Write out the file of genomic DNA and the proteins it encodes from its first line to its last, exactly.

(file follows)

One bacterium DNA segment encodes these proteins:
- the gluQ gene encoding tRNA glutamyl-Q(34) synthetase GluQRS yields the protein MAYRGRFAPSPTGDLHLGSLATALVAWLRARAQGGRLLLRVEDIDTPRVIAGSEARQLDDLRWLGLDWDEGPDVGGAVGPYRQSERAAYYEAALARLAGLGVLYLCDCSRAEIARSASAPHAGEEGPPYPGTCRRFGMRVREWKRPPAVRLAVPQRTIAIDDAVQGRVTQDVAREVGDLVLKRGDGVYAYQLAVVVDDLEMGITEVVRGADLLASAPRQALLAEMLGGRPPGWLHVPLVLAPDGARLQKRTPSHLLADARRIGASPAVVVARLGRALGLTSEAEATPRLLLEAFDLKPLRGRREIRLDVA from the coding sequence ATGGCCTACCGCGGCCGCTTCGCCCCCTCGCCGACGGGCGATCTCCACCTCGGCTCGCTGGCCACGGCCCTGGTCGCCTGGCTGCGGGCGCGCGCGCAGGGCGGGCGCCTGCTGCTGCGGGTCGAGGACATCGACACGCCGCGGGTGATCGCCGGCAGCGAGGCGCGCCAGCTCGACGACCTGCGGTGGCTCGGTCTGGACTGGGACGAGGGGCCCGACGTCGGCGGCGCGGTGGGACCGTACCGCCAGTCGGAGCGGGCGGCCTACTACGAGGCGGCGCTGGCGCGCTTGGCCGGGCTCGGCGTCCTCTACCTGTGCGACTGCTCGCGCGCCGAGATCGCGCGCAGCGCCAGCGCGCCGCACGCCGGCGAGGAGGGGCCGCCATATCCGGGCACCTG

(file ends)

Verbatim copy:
One bacterium DNA segment encodes these proteins:
- the gluQ gene encoding tRNA glutamyl-Q(34) synthetase GluQRS yields the protein MAYRGRFAPSPTGDLHLGSLATALVAWLRARAQGGRLLLRVEDIDTPRVIAGSEARQLDDLRWLGLDWDEGPDVGGAVGPYRQSERAAYYEAALARLAGLGVLYLCDCSRAEIARSASAPHAGEEGPPYPGTCRRFGMRVREWKRPPAVRLAVPQRTIAIDDAVQGRVTQDVAREVGDLVLKRGDGVYAYQLAVVVDDLEMGITEVVRGADLLASAPRQALLAEMLGGRPPGWLHVPLVLAPDGARLQKRTPSHLLADARRIGASPAVVVARLGRALGLTSEAEATPRLLLEAFDLKPLRGRREIRLDVA from the coding sequence ATGGCCTACCGCGGCCGCTTCGCCCCCTCGCCGACGGGCGATCTCCACCTCGGCTCGCTGGCCACGGCCCTGGTCGCCTGGCTGCGGGCGCGCGCGCAGGGCGGGCGCCTGCTGCTGCGGGTCGAGGACATCGACACGCCGCGGGTGATCGCCGGCAGCGAGGCGCGCCAGCTCGACGACCTGCGGTGGCTCGGTCTGGACTGGGACGAGGGGCCCGACGTCGGCGGCGCGGTGGGACCGTACCGCCAGTCGGAGCGGGCGGCCTACTACGAGGCGGCGCTGGCGCGCTTGGCCGGGCTCGGCGTCCTCTACCTGTGCGACTGCTCGCGCGCCGAGATCGCGCGCAGCGCCAGCGCGCCGCACGCCGGCGAGGAGGGGCCGCCATATCCGGGCACCTG